The Longer I Look Online, The Worst I Feel

The Longer I Look Online, The Worst I Feel

I have been listening to “The Hidden Brain”, a podcast produced by NPR (National Public Radio). There are many thoughts and ideas I can take from these podcasts, but this week’s podcast was a startling, yet unsurprising, revelation.

The episode (#68), “Schadenfacebook”looks into how people react and feel when they use Facebook.

Does Facebook make us happier or sadder about our own lives, based on the Facebook posts of others? 

For the last two years, I have spent an inordinate time online. When you are homebound by a chronic illness/disease, and when you leave a city that you have spent the first part of your adulthood in, you pine for the established connections, the activities you were involved in, and an identity.

Most of my week are spent in dialysis (3 days/week multiply by 6 hours each visit = 18 hours a week). When I arrive home after treatment, I am physically and mentally drained. I am at home most of time, trying to recharge.

Before I was sick, if I got 6 hours of sleep in my bed, it was a miracle. I was doing something, or finding something to do: looking for work, volunteering, connecting with friends and acquaintances. I hated going home at the end of the day. It was a lonely feeling because I was returning to the reality of my “real” life as a struggling young professional without a compass to follow. My “online” and “social” life was my lifeline to be distracted from lamenting my own life and struggles.

As I spend time alone recuperating from dialysis, I check into Facebook to see what I missed. I’ll post something quirky, or informative (like the podcast in question), but I spend most of the time reading and seeing how the “grass is greener on the other side.”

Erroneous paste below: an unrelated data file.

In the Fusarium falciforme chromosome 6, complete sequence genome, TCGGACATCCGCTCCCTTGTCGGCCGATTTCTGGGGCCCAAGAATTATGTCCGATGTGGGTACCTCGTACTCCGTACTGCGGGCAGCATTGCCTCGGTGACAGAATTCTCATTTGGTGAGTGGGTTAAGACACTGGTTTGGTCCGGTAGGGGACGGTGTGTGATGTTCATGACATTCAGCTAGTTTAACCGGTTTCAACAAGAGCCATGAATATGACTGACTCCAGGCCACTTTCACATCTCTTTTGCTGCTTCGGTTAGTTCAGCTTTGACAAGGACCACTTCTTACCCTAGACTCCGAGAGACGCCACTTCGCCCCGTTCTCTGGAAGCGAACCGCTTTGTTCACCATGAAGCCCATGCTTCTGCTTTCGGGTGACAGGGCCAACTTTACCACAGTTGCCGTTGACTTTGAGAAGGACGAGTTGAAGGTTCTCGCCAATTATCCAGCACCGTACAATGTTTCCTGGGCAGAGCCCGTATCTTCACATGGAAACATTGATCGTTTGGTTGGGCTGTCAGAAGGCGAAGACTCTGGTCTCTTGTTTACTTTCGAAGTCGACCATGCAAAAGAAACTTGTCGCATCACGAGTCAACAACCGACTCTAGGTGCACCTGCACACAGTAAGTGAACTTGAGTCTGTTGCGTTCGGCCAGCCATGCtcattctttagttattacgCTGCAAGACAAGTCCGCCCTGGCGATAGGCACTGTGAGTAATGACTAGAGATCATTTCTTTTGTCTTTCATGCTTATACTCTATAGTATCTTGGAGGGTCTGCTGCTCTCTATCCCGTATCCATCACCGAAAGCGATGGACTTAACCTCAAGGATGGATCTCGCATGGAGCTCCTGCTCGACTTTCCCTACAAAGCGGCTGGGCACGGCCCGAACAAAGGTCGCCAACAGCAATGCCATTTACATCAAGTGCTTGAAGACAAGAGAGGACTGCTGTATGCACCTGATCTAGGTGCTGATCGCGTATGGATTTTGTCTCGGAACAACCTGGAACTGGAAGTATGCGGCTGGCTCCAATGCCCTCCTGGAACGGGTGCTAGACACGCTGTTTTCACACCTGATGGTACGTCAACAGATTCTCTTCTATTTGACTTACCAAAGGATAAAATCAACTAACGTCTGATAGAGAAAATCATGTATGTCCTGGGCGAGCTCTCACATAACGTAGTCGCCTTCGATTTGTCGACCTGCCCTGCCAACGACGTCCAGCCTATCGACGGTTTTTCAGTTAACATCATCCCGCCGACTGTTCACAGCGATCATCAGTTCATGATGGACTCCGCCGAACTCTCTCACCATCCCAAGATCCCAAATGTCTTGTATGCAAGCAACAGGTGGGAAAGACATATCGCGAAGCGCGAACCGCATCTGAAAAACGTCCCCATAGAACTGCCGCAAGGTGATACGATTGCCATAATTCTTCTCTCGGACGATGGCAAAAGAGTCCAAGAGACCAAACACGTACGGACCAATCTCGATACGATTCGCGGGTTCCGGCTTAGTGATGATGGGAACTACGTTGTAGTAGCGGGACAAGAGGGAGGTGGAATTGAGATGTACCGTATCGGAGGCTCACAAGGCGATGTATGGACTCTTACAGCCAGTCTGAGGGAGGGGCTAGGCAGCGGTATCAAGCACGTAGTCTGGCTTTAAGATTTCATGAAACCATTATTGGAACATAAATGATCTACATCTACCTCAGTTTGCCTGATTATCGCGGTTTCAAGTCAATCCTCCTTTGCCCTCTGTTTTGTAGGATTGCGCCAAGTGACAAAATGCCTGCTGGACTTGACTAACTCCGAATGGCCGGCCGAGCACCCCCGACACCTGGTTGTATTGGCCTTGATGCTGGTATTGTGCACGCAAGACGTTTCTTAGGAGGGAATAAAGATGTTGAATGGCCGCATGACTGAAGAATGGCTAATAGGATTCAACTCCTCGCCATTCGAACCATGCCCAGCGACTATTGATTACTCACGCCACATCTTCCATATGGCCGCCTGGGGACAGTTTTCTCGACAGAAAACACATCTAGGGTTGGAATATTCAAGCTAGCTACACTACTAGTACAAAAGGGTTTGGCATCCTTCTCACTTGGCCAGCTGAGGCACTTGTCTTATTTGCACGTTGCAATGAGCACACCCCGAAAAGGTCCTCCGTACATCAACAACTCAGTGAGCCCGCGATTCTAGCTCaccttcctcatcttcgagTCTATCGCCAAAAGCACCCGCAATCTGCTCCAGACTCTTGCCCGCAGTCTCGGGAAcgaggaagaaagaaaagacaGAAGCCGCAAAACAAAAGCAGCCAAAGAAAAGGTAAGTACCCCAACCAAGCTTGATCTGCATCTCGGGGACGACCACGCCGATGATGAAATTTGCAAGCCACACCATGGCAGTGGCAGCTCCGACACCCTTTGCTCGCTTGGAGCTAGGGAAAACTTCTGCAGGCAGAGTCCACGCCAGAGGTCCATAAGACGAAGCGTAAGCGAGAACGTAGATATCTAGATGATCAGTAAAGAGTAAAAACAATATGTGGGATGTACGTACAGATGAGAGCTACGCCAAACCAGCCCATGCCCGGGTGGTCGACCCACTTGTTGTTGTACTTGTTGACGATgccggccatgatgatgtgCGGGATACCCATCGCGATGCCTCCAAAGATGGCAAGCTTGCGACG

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I have fallen into the all-too-common trap of comparing my life to those who appear to be living better lives online.

One acquaintance and his girlfriend spending a weekend in Europe, a party being planned at the local art center where I used to volunteer at. One friend on a business trip. Another one moving into a new house. Several are trying out the new restaurant on Ingersoll Avenue, Des Moines popular thoroughfare west of downtown.

When I read and see my friends’ posts, I don’t think about how I have survived major life challenges over the last ten years (unemployment, kidney failure, depression). I only think about the the activities and life events that I haven’t, or may never, achieve because everyone else is living or enjoying those moments.

The fear of missing out, or FOMO, as it is called today.

Trapped behind a keyboard, worrying about how life is passing us by through images and words.

The fear I am experiencing is that the people I knew in Des Moines have moved on. They have moved on with their own lives, which is what we should do, but they have moved on from me. I’m not there. What ever accomplishments or projects I have done is forgotten. If I’m not there, would anyone notice? Would they miss me?

Man walking alone

Studies show that the more we spend on Facebook, the less positive we feel about ourselves and our lives, the more depressed we are, and in turn, we post more on Facebook to receive validation from others.